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Rice speaks at Norwich Amid Protests


Former Secretary of State Condoleezza Rice speaks at Norwich University - NATALIE WILLIAMS
  • Natalie Williams
  • Former Secretary of State Condoleezza Rice speaks at Norwich University
Protesters sprinkled throughout a crowd yelled "They tortured people!" and "Condi lied, people died!" during former Secretary of State Condoleezza Rice's remarks at Norwich University Thursday morning. A standing ovation from the crowd ultimately interrupted the protesters' shouts and they were escorted outside.

Rice, a key leader in the Bush administration who advocated for invading Iraq, told the audience that the U.S. must continue to be a global influence.

"The U.S. has to lead and step up. Why? Because we're the most powerful country in the world," she said. "We also represent an idea. It doesn't matter where you came from, it's where you're going."

She structured her speech around four shocks that she feels have influenced today's politics: the September 11 attacks, the financial crisis of 2008, the Arab Spring and what she called "Great powers behaving badly." She cited Vladimir Putin as an example, calling him a "humiliator and intimidator," and adding: "He's not the only great power behaving badly."

"People have had enough with an authoritarian, dynastic regime," Rice said. "People are seizing their rights. Democracy takes time, we need to be patient with people on that journey as it continues to be a journey for all of us."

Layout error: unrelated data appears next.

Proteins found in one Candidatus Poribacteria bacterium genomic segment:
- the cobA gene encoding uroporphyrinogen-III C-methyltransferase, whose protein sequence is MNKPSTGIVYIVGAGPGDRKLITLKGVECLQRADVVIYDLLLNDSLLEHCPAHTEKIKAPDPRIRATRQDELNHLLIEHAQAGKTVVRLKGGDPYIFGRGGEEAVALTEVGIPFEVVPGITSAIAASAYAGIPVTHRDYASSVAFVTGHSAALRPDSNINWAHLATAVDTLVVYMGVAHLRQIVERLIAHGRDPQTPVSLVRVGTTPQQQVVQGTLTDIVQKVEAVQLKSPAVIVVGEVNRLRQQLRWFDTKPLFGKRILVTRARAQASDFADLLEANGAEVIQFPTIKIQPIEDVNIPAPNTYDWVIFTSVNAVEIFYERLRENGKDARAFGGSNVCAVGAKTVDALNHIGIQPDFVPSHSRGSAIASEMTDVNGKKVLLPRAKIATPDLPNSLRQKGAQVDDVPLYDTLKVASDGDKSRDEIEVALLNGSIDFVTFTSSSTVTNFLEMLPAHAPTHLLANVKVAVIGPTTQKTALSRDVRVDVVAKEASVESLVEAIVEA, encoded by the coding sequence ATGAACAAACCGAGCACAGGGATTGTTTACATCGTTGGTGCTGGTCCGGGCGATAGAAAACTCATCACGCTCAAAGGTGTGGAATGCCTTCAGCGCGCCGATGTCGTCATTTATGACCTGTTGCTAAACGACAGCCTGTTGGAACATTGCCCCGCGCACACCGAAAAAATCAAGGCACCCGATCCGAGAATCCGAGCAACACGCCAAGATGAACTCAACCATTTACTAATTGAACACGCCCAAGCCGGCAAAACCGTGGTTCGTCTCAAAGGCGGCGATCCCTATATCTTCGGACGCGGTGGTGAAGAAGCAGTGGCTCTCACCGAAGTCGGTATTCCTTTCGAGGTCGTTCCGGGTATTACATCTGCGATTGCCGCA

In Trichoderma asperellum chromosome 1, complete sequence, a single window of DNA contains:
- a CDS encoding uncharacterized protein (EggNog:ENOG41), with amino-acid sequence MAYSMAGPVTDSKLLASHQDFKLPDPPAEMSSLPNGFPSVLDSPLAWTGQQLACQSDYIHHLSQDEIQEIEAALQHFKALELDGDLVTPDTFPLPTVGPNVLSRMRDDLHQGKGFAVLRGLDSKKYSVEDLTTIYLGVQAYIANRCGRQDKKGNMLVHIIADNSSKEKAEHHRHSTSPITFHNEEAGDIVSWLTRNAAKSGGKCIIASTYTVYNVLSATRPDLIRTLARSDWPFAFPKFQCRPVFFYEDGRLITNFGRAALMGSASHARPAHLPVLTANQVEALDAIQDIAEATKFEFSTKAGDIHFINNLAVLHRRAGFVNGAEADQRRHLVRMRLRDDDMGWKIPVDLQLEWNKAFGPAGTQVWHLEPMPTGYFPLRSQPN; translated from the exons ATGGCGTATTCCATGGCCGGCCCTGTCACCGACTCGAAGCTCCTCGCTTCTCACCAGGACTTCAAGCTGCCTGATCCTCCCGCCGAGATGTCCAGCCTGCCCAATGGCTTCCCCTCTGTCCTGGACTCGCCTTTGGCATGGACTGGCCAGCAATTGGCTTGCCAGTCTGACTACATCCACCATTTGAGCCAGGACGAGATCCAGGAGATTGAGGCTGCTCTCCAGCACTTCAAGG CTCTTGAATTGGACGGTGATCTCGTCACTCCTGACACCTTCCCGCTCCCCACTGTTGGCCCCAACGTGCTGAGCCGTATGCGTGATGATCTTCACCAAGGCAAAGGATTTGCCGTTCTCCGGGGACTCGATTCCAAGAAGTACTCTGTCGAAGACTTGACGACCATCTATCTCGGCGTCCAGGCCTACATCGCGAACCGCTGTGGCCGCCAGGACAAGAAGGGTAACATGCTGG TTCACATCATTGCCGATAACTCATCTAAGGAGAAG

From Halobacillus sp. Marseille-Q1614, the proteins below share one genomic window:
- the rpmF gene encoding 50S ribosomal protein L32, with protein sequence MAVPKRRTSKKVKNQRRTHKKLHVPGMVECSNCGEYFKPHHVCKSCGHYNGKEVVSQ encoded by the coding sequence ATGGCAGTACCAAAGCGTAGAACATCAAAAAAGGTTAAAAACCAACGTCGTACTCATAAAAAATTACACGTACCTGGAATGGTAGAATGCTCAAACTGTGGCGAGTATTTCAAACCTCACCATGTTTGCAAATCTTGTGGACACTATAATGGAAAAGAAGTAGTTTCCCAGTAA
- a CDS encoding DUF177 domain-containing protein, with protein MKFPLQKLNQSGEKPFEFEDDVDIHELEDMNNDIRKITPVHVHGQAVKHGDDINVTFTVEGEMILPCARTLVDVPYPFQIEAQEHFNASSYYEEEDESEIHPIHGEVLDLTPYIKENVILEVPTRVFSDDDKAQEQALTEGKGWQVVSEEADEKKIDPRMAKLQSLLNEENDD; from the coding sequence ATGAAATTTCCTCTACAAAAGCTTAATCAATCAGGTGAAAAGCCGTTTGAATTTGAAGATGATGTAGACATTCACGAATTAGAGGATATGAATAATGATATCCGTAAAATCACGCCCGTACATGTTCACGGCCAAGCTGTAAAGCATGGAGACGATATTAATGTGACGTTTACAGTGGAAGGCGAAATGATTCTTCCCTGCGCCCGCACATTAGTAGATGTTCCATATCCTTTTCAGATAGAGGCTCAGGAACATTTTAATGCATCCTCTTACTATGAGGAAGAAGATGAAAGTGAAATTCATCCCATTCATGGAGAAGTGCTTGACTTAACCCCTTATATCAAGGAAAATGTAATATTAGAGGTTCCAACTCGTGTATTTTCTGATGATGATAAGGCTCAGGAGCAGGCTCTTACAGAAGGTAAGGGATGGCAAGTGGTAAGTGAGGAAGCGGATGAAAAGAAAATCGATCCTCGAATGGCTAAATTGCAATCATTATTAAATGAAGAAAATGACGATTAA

A key topic in Rice's speech, a Q&A that followed and the protesters' shouts was Rice's role in pushing to invade Saddam Hussein's Iraq.

"We did not invade Iraq to bring democracy. We invaded Iraq because of weapons of mass destruction. It wasn't theoretical. He'd used them before," Rice said.
Protesters gather at the Norwich University entrance - NATALIE WILLIAMS
  • Natalie Williams
  • Protesters gather at the Norwich University entrance

Although much of her talk focused on foreign affairs, she touched on issues including immigration reform and inequality. "The K-12 crisis is the single greatest crisis the U.S. faces today. Education is the key to fixing inequality," Rice said.

Speaking outside, activists were critical of Rice's justifications for invading Iraq.

"Condoleezza Rice, as national security advisor, authorized the attack on Iraq based on lies. There was no weapon of mass destruction, there were no chemical weapons, there were no al-Qaida terrorists in Iraq, there was no authorization from the United Nations, but she was part of the team that approved that invasion," said protester Andy Schoerke, one of those escorted outside.
Protester Andy Schoerke - NATALIE WILLIAMS
  • Natalie Williams
  • Protester Andy Schoerke

Dave Ross, one of two protest organizers, disapproved of Rice speaking at a Norwich lecture series. "She's a war criminal, she should be on trial, not being held up as this wonderful, patriotic citizen to the next generation of American military leaders," he said.